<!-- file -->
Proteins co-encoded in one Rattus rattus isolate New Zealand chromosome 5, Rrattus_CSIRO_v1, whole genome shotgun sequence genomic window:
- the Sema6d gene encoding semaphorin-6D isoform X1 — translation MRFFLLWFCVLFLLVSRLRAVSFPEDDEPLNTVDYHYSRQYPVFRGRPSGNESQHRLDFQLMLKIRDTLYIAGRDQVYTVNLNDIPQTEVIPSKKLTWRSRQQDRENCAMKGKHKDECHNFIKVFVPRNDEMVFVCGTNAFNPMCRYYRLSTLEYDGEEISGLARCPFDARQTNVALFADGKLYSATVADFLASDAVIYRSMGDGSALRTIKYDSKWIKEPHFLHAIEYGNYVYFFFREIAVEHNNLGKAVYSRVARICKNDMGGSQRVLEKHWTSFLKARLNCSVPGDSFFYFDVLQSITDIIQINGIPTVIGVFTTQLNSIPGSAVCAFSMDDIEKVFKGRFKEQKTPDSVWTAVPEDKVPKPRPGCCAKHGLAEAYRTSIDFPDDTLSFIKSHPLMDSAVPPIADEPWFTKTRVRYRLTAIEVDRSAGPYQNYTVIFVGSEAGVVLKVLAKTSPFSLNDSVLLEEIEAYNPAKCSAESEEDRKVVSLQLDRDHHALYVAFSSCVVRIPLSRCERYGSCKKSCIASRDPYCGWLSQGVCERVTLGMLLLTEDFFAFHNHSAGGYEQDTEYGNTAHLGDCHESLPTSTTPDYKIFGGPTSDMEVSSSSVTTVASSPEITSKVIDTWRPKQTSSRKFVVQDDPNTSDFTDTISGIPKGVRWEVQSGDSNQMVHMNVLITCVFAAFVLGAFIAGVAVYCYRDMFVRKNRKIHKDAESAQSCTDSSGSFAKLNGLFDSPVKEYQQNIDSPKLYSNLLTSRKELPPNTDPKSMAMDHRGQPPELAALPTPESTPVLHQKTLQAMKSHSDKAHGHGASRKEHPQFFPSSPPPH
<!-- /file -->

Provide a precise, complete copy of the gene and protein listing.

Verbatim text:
Proteins co-encoded in one Rattus rattus isolate New Zealand chromosome 5, Rrattus_CSIRO_v1, whole genome shotgun sequence genomic window:
- the Sema6d gene encoding semaphorin-6D isoform X1 — translation MRFFLLWFCVLFLLVSRLRAVSFPEDDEPLNTVDYHYSRQYPVFRGRPSGNESQHRLDFQLMLKIRDTLYIAGRDQVYTVNLNDIPQTEVIPSKKLTWRSRQQDRENCAMKGKHKDECHNFIKVFVPRNDEMVFVCGTNAFNPMCRYYRLSTLEYDGEEISGLARCPFDARQTNVALFADGKLYSATVADFLASDAVIYRSMGDGSALRTIKYDSKWIKEPHFLHAIEYGNYVYFFFREIAVEHNNLGKAVYSRVARICKNDMGGSQRVLEKHWTSFLKARLNCSVPGDSFFYFDVLQSITDIIQINGIPTVIGVFTTQLNSIPGSAVCAFSMDDIEKVFKGRFKEQKTPDSVWTAVPEDKVPKPRPGCCAKHGLAEAYRTSIDFPDDTLSFIKSHPLMDSAVPPIADEPWFTKTRVRYRLTAIEVDRSAGPYQNYTVIFVGSEAGVVLKVLAKTSPFSLNDSVLLEEIEAYNPAKCSAESEEDRKVVSLQLDRDHHALYVAFSSCVVRIPLSRCERYGSCKKSCIASRDPYCGWLSQGVCERVTLGMLLLTEDFFAFHNHSAGGYEQDTEYGNTAHLGDCHESLPTSTTPDYKIFGGPTSDMEVSSSSVTTVASSPEITSKVIDTWRPKQTSSRKFVVQDDPNTSDFTDTISGIPKGVRWEVQSGDSNQMVHMNVLITCVFAAFVLGAFIAGVAVYCYRDMFVRKNRKIHKDAESAQSCTDSSGSFAKLNGLFDSPVKEYQQNIDSPKLYSNLLTSRKELPPNTDPKSMAMDHRGQPPELAALPTPESTPVLHQKTLQAMKSHSDKAHGHGASRKEHPQFFPSSPPPH